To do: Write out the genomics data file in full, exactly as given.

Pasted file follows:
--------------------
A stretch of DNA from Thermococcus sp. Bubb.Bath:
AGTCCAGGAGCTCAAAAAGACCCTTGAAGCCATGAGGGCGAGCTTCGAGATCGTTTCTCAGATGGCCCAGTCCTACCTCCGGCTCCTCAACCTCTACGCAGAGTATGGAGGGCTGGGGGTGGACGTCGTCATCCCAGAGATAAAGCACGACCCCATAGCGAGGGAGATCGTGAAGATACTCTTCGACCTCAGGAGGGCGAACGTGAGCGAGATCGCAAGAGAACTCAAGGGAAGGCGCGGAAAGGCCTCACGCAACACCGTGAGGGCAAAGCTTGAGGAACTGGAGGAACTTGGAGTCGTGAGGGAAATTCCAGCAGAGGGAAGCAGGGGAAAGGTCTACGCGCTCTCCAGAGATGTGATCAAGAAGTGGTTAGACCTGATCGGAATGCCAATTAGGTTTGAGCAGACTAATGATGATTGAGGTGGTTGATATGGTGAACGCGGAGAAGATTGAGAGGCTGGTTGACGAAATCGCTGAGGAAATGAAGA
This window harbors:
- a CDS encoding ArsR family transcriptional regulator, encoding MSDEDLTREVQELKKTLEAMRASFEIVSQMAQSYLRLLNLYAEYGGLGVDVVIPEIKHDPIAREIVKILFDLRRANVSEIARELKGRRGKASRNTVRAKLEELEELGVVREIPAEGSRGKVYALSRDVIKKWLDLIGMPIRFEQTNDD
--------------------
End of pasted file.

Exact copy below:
A stretch of DNA from Thermococcus sp. Bubb.Bath:
AGTCCAGGAGCTCAAAAAGACCCTTGAAGCCATGAGGGCGAGCTTCGAGATCGTTTCTCAGATGGCCCAGTCCTACCTCCGGCTCCTCAACCTCTACGCAGAGTATGGAGGGCTGGGGGTGGACGTCGTCATCCCAGAGATAAAGCACGACCCCATAGCGAGGGAGATCGTGAAGATACTCTTCGACCTCAGGAGGGCGAACGTGAGCGAGATCGCAAGAGAACTCAAGGGAAGGCGCGGAAAGGCCTCACGCAACACCGTGAGGGCAAAGCTTGAGGAACTGGAGGAACTTGGAGTCGTGAGGGAAATTCCAGCAGAGGGAAGCAGGGGAAAGGTCTACGCGCTCTCCAGAGATGTGATCAAGAAGTGGTTAGACCTGATCGGAATGCCAATTAGGTTTGAGCAGACTAATGATGATTGAGGTGGTTGATATGGTGAACGCGGAGAAGATTGAGAGGCTGGTTGACGAAATCGCTGAGGAAATGAAGA
This window harbors:
- a CDS encoding ArsR family transcriptional regulator, encoding MSDEDLTREVQELKKTLEAMRASFEIVSQMAQSYLRLLNLYAEYGGLGVDVVIPEIKHDPIAREIVKILFDLRRANVSEIARELKGRRGKASRNTVRAKLEELEELGVVREIPAEGSRGKVYALSRDVIKKWLDLIGMPIRFEQTNDD